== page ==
Above: Lilly Daché salon in the Plaza Hotel, New York in the 1950s. Reference to Lucien LeLong and Marie Earle can be seen on the window frame.

Daché made frequent trips to Paris and attempted to revive the Marie Earle line by introducing new skin-care products currently in vogue there. In 1954, Marie Earle became the first company to introduce a royal jelly cosmetic into the United States, Queen Bee Cream (1954), and followed this with Queen Bee Masque and Queen Bee Emulsion. Unfortunately, the company did not capitalise on the royal jelly fad as well as later entrants. Its products were marketed largely to the cheaper end of the cosmetic market and its advertising budgets were tight.

See also: Royal Jelly

Lilly Daché also released Skin Vitamins, a box containing a month’s supply of vitamins packaged in 32 individual vials – one to be used each day to ‘treat dry, flaky, sensitive skin’ – an application style very reminiscent of French serums.

Sale

Coty’s financial position worsened during the 1950s, mainly due to the increased costs associated with advertising on television. Coty lost money in 1957 and 1958 and this seems to have triggered the offloading of some of its subsidiaries including the sale of Lilly Daché, Lucien Lelong and Marie Earle to Mary Chess in 1960. The divestments did not keep Coty independant and it was bought by Chas. Pfizer & Co. in 1963.

See also: Coty

The 1960s and 1970s saw a good deal of change in the American cosmetic market and Marie Earle went through a series of owners including Nestle-LeMur (1964) and the Hichens Chemical Company (1970). There are some references to Marie Earle being currently based in the United Arab Emirates but as far as I can tell its preparations are no longer in production.

Timeline


1909Marie Earle salon opens at 279 Rue Saint-Honoré, Paris.
1910Marie Earle company established in Paris.
1912Marie Earle branch opened at 30 East 57th Street, New York.
1918First American Marie Earle salon established in New York.
n.d.Paris salon moved to 23 Rue Pasquier.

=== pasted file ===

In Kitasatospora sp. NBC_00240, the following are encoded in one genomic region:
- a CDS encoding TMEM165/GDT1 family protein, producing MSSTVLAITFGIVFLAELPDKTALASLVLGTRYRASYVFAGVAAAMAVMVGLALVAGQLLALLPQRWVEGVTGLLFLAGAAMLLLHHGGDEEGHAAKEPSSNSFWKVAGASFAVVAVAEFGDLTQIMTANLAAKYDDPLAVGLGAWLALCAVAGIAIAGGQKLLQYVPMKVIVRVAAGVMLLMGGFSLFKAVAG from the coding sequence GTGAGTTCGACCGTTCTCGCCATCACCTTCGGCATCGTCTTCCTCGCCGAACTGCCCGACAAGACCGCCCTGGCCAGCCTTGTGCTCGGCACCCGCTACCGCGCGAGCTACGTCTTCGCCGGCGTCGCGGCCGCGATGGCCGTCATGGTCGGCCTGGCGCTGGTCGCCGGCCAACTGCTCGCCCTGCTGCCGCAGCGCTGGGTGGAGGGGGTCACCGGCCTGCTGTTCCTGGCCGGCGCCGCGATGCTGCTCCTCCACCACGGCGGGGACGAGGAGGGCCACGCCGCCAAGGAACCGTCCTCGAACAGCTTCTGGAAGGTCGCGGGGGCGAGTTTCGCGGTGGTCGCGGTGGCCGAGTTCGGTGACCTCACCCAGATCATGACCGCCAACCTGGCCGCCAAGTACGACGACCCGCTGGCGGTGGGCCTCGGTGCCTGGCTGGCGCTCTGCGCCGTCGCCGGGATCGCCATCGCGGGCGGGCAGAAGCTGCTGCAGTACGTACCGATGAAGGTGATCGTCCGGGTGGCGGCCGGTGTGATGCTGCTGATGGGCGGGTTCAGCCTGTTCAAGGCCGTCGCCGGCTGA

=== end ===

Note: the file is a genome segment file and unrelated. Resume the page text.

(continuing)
n.d.New York salon moves to 600 Madison Avenue.
1922Marie Earle, Inc., organised in New York.
n.d.Salon opens in Beacon Street, Boston.
1926New York salon moves to larger quarters at 659 Fifth Avenue.
1927Salon opens in Los Angeles.
New York salon moves to 660 Fifth Avenue.
1928Salon opens in Southampton, Long Island.
Marie Earle bought by Coty.
1929Marie Earle product line repackaged.
1929New Paris salon opens at 15 Rue de la Paix.
1932New York salon moves to 714 Fifth Avenue.
Smaller sized preparations introduced.
New Products: Hand Lotion, Eye Wash and Eye Cream.
1934Marie Earle product line repackaged.
New Products: Nurimor dry skin cream.
1935New Products: Astringent Throat Cream.
1942New Products: Essential Foundation.
1943New Products: Perfection Leg Make-up.
1946New Products: Golden Morn, a dry skin cream.
1947New Products: Peach Satin Cream, a neck and chest cream.
1948New Products: Aralinn, a skin lotion.
1952New Products: Masque Glace, a make-up foundation cream; Aralinn Foundation, a liquid cream; and Aralinn Home Treatment Package.
1954Coty creates General Beauty Products, Inc. containing Lucien Lelong, Marie Earle and Lilly Daché Hair Cosmetics.
Marie Earle moves to 78 East 56th Street, New York.
New Products: Queen Bee Cream.
1957New Products: Queen Bee Hand and Body Lotion.
1960Lucien Lelong, Marie Earle and Lilly Daché sold to Mary Chess.
1964Nestle-LeMur buys Lucien Lelong, Marie Earle and Seaforth from Mary Chess.
1970Hichens Chemical Company acquires Marie Earle.

Updated: 17th January 2017

Sources

deNavarre, M. G. (1941). The chemistry and manufacture of cosmetics. Boston: D. Van Nostrand Company.

 

Marie Earle. (n.d.). Culture rationnelle et scientifique de la beauté par Marie Earle. Paris: Author.

 

Marie Earle. (1933). Understanding your skin. The essential key to personal loveliness [Booklet]. New York: Author.

Jones, G. (2010). Beauty imagined: A history of the global beauty industry. Oxford: Oxford University Press.